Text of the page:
Our hero’s stash of equipment comes in handy for these roundabouts, allowing him to bomb through loose walls, hit door-opening targets with arrows, or jump over small gaps. These and other useful items are discovered throughout his journey and also provide some variation to just hack-and-slashing your way through enemies. Oceanhorn‘s equipment is not new to the genre, but it’s still fun to use and every ability our hero earns—from rolling to ice-blasting—is incorporated into the game as awhole. Save one exception at the very end, items are not introduced and then discarded after you beat their designated boss; they remain useful and necessary throughout the adventure.
Although those extra items will remain handy, most of your time in Oceanhorn will still be spent hacking-and-slashing and puzzle-solving your way through dungeons. Most islands strike a nice balance on challenge, with some gimme puzzles mixed in with more head-scratching fare. Many puzzles fall into the block-pushing variety, but these are broken up by torch-lighting, wall-bombing, and other events that never demand too much thought, but rarely feel insultingly simple. With plenty of branching paths and secret treasures to uncover, even easily-bored adventurers should find themselves distracted by the abundant areas available to explore.
That exploration is a consistent treat thanks to Oceanhorn‘s strikingly gorgeous visuals and mesmerizing soundtrack. Everything, from the boat’s wake in the ocean to the shadows on the lush green plants, has a depth and palpability that you can almost reach out and touch. The hero, at least, can: you’ll rarely step more than a few feet without having some interactive item or enemy nearby, even if it’s only a glass bottle you can toss against a wall. The world is overflowing with objects and details that flesh it out and make it complete. The graveyard on Withered Lands is completely off the beaten path but adds depth to that island’s history. Other areas of islands sometimes contain nothing of value—or even nothing at all—but their existence creates a world that is whole and more than just a beautiful walkway for our hero.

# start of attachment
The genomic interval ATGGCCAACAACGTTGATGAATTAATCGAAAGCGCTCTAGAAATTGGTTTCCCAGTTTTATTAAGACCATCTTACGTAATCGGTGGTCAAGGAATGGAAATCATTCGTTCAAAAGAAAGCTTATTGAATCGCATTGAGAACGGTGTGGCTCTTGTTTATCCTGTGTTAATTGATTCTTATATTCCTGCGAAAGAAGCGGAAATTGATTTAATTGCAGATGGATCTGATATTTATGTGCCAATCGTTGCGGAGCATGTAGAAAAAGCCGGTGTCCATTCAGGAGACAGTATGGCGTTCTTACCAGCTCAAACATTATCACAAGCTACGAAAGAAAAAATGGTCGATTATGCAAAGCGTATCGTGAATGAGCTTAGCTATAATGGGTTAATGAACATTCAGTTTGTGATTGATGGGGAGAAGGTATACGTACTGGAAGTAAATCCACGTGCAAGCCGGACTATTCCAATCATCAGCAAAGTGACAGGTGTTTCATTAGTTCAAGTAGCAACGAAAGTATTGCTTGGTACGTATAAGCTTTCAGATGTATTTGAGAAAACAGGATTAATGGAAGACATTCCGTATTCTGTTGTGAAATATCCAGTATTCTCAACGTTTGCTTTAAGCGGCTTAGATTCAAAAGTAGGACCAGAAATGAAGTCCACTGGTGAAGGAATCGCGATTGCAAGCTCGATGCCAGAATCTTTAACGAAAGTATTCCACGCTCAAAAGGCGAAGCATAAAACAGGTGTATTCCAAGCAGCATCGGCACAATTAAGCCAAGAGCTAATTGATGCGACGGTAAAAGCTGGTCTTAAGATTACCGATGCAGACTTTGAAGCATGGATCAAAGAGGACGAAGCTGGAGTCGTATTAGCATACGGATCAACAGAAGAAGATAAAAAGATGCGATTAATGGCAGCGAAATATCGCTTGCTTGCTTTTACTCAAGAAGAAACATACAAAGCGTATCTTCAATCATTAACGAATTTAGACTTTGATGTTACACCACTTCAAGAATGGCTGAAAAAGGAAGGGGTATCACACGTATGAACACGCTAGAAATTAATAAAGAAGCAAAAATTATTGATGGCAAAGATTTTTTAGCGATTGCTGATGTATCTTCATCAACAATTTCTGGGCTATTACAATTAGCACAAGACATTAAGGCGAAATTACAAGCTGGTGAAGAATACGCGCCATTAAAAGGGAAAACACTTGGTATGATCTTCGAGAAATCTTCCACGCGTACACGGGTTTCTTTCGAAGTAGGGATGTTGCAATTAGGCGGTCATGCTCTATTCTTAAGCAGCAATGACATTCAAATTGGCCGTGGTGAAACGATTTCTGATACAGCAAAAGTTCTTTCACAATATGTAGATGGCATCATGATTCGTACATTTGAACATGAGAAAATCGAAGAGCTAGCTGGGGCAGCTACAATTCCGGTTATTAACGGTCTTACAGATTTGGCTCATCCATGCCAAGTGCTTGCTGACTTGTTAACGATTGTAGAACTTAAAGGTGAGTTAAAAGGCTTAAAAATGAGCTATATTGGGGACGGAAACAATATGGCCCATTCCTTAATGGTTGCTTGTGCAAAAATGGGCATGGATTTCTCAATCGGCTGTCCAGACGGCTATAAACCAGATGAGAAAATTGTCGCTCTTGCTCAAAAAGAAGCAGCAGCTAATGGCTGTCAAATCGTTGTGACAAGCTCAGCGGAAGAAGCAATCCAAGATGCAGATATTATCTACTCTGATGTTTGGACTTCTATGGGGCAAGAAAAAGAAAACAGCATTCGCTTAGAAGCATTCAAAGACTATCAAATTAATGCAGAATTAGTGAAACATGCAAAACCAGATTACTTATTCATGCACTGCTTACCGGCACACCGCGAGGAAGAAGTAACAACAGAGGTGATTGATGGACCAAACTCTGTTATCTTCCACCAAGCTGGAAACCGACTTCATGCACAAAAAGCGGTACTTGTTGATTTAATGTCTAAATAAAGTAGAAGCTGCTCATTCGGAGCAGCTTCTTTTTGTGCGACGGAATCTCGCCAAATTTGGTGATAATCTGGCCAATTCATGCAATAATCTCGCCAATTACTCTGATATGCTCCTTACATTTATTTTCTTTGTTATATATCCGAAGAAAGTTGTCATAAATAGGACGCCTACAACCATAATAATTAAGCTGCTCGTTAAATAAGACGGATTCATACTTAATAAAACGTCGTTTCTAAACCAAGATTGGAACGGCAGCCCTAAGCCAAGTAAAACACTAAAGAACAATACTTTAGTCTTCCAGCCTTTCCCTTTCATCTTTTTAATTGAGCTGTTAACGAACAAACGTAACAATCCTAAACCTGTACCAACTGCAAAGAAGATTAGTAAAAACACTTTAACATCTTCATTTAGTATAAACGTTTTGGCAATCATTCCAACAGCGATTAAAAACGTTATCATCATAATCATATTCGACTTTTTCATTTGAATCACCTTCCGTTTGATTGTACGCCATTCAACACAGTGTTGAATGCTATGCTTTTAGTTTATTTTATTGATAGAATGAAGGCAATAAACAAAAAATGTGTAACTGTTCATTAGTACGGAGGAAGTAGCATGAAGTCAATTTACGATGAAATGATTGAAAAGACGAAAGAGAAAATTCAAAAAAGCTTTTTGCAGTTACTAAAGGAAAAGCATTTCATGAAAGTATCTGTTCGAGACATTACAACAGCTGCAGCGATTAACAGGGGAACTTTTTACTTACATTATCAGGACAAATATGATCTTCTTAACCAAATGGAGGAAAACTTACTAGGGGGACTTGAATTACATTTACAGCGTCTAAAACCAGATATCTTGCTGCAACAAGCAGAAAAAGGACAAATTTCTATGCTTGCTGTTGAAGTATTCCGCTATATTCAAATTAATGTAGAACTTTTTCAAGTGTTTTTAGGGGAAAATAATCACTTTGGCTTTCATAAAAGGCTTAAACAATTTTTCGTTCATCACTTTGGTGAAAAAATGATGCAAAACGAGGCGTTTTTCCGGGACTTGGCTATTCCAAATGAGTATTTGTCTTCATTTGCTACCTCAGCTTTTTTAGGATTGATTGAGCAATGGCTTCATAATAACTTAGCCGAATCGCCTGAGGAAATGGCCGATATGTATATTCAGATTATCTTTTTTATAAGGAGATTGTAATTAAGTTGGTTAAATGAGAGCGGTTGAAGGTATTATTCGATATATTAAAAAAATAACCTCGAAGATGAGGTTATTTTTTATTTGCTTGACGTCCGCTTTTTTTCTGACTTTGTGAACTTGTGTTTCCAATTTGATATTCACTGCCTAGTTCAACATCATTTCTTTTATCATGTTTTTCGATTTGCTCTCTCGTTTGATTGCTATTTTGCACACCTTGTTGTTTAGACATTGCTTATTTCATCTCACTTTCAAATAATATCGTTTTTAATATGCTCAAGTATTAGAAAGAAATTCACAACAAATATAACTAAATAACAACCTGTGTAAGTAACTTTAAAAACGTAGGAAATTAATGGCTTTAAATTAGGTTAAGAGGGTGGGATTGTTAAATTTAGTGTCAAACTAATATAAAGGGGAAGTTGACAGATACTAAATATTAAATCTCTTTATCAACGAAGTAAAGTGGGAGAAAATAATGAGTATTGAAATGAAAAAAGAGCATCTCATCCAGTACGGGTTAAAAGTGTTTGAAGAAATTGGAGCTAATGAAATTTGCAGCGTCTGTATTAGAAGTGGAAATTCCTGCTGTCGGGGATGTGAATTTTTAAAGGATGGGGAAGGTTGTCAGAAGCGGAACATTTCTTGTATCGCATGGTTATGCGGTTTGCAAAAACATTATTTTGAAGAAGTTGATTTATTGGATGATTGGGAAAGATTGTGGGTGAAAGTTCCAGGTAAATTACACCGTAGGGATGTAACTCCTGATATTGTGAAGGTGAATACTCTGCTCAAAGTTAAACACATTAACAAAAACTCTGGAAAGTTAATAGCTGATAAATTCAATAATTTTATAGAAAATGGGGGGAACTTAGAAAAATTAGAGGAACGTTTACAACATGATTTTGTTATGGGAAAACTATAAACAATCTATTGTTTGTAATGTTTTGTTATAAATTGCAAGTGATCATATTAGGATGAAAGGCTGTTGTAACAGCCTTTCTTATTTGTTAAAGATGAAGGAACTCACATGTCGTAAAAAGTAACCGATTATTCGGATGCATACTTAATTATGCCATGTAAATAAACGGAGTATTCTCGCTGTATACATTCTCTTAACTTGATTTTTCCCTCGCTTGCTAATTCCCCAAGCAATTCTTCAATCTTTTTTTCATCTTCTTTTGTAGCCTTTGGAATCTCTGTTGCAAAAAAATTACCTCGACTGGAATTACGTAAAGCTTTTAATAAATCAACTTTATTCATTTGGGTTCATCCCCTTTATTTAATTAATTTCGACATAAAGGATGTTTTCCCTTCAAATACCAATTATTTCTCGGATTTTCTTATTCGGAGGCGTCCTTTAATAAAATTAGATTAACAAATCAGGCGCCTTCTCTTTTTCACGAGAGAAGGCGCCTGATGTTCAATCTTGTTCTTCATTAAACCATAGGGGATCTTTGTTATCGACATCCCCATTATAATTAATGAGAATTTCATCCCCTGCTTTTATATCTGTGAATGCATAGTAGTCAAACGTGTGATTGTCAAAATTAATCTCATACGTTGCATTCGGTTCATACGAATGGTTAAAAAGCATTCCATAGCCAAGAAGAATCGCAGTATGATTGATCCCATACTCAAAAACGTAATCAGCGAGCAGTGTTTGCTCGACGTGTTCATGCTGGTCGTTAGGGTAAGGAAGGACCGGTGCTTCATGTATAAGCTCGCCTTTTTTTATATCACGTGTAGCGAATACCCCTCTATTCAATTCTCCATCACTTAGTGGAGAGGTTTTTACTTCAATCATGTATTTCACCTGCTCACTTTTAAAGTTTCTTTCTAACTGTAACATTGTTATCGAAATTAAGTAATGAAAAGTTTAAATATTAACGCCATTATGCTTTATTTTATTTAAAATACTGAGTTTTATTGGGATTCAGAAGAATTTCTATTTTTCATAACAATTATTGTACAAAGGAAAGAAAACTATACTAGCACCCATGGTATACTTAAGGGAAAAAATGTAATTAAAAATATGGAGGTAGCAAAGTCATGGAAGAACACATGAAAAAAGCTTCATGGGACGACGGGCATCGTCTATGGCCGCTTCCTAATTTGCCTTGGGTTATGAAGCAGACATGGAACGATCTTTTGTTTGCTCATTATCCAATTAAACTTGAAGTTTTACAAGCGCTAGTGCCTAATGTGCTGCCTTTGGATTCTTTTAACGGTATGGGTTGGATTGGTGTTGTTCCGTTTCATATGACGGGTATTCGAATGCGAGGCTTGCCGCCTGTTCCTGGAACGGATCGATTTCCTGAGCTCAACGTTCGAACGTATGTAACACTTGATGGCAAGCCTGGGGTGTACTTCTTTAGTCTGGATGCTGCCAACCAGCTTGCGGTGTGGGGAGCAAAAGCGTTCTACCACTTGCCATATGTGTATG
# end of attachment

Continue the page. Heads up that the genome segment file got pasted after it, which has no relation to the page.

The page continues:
The soundtrack is equally alive, thanks to the efforts of Nobuo Uematsu and Kenji Ito, best known as the composers of many Final Fantasy titles and the Mana / Seiken Densetsu series, respectively. Just as each island has been given its own personality while retaining the character of the world as a whole, Oceanhorn‘s soundtrack supports individual locations with orchestrations that range from upbeat to melancholic, while always retaining the adventurous and hopeful nature of the game. The theme from Sky Island, (which I would argue is the best track in the game), is a perfect example of the soundtrack’s ability to be both imposing and encouraging, ominous yet energized.
The final result is a beautiful experience that looks and sounds as smooth as it plays, and that constantly rewards players with its nonstop action, puzzles, and discoveries. Although the first step in Oceanhorn is steeped in Zelda nostalgia, every step after leads farther into a world that stands on its own two feet. The varied yet cohesive cube-like islands, the pervasive set of abilities, and the slowly revealed bits of lore all contribute to an original adventure that shares one final trait with Zelda: it should absolutely not be missed.